Learn how to say “no” and stick to your decision. Sometimes it’s difficult to say no to seemingly small tasks, even if we are the ones doing the asking, until all of a sudden you find yourself with about 5 free minutes per day! That is a stressful way to live. By saying “no” you are basically prioritizing and eliminating tasks that are either not essential to you or which can be accomplished by others more effectively. The whole idea here is that you purposely take on only those tasks which matter and decline those which don’t. How will you know which is which? Well, I can’t tell you that, only you will know. That said, here’s my general thought process. Is it critical that the task be done immediately? If not, can the task be delayed or delegated? If so, can the task be eliminated, in other words, is it really necessary or am I just making extra work for myself or someone else? You would be surprised how much unnecessary work I eliminate with this process.
One goal of decrappification is the reduction of stress in my life. Some things are well outside my control, and if I dwell upon them without a resolution in sight, of course they will stress me out. The thing is, I can’t always move these stress inducing things out of my mind and move on to things I can control. So what do I do instead? Well, some folks are into mediation and inner reflection. I’m all for that in concept but in practice it does not work so well for me. I prefer to reduce my stress with a much more proactive approach: exercise. If I have a bad day at work, I just pop a workout DVD into the player when I get home, and for the next hour I just burn out all those stress hormones in my system. My mind seems to back off and take things in stride when my body is at or near exhaustion. There’s probably a compelling medical or scientific explanation. If there is, I don’t know what it is. I look at it a bit more pragmatically. I just give my mind something to worry about which I can control.
Wow, it’s been a while since I updated. I guess I got a little busy.
TV stinks. OK, I realize that’s nothing new. I’m just getting fed up with all the crap on TV. The smallest package I can get here with Time Warner has over 70 channels, of which I regularly watch maybe 6 or 7. (In the old days they used to offer an “antenna package” of the lower 15 or so channels, which I wouldn’t mind seeing make a comeback.) Anyway, once in a while I watch something on Hulu.com or the various networks’ web sites, but watching “TV” on my laptop’s 15 inch screen is not my idea of fun. So, I’ve been thinking about getting a Roku or similar streaming device to use with my television. Then it occurred to me that my television has a VGA input and I already have a wi-fi capable device with a VGA output: my Acer netbook! I’m going to go that route and save about a hundred bucks, and probably subscribe to Netflicks too. That’s one less thing to buy and a source of irritation removed.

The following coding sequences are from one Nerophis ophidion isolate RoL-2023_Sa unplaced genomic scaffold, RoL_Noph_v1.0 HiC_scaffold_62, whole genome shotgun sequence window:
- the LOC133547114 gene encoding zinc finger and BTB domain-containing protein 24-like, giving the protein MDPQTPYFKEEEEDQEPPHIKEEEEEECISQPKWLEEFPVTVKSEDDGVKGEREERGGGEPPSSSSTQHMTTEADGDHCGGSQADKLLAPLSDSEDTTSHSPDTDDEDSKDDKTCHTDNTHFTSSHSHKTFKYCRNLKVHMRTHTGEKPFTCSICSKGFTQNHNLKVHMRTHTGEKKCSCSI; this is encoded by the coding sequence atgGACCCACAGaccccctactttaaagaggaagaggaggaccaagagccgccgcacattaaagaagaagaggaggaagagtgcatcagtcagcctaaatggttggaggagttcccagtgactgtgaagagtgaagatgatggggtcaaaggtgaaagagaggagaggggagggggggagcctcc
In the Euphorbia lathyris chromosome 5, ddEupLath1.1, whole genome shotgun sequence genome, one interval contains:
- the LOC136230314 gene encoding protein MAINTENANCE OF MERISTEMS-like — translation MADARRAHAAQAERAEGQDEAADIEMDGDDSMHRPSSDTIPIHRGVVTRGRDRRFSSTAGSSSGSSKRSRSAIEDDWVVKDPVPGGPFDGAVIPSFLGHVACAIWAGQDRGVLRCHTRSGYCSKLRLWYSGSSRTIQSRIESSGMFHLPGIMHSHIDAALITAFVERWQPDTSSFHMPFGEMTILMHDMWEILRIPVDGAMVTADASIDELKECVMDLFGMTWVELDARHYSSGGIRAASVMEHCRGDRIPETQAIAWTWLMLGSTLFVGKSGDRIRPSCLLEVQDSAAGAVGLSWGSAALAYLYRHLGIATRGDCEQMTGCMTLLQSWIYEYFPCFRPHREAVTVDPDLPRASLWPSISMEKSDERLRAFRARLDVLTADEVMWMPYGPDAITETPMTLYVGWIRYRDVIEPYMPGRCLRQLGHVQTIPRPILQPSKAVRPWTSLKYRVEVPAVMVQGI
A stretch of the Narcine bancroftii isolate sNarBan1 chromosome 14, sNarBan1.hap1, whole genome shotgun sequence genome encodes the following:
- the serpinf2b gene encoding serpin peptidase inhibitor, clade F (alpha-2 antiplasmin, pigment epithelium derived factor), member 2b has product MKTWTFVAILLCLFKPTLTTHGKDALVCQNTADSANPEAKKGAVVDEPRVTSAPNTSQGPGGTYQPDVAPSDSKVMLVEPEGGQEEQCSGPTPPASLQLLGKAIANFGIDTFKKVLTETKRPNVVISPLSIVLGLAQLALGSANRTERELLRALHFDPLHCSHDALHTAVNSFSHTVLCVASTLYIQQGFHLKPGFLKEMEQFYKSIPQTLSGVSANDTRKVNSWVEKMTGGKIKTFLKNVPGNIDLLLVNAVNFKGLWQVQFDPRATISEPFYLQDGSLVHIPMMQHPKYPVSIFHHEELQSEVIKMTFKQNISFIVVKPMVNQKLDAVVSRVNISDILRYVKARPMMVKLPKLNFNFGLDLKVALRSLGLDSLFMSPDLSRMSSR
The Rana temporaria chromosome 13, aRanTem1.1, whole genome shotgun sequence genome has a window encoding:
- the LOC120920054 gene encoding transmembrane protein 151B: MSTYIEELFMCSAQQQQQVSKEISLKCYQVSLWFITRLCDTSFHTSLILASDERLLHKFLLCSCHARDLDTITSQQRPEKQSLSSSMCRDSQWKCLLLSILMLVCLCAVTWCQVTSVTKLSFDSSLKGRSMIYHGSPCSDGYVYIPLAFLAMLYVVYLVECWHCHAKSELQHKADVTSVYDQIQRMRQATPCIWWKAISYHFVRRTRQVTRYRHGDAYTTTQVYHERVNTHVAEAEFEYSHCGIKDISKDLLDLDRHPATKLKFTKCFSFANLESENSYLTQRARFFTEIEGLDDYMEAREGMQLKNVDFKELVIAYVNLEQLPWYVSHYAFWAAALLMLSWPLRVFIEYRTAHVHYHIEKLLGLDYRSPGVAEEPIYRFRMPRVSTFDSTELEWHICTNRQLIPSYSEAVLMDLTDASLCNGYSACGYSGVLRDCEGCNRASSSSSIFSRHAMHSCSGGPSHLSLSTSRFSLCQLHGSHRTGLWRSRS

My dining room hasn’t been used as such for at least the past 10 years. So, I have decided to turn it into an exercise room which can do occasional duty as a place to eat. But before I do that I need to decrappify it. It has sort of become a catch-all for my tools, building supplies, and things that just didn’t seem to have anyplace else to go. Right off the top of my head, I can think of about a small pickup truck load of stuff I can either repurpose, redistribute, or recycle. It will be interesting to me to delve into the closet in that room and see what I held on to for no good reason all this time, and then one way or another get rid of it. Stay tuned.
Decrappification. Minimalism. Simplicity. These are different words for one concept: mindful living. I’m sure that mindful living means different things to each of us. Here’s my take on the idea. I think that mindful living is an acknowledgement that our choices have consequences. For example, when we buy more stuff, the results are more than just a cluttered house. Consider that a lot of what we buy in this country is made in other countries by people who work and live in near-slavery conditions. Arguably, by purchasing cheap products from these sources, we support and encourage such conditions. On the other hand by buying locally made goods, we support our community. There are no doubt many gradations between the two extremes in my example, and many other examples to cite. In my view, the takeaway is that mindful living is not just about consumerism, but being aware of the ripples we spread with our actions.
Decrappification isn’t for everyone. It’s not just about stuff. It’s about a process of candid self-examination. Some people just aren’t comfortable with that. I understand. I was one of them for all too many years, and I still have a ton of stuff-possibly literally-to prove it. There comes a point though where you take stock of your life, and all its trappings. Do you covet possessions more than you desire relationships? Are money and status more important to you than giving and serving? I will grant that few issues are quite so black and white as that, yet there are some which come pretty close. The thing is, how will you deal with simplification when that day comes that you decide to examine your choices?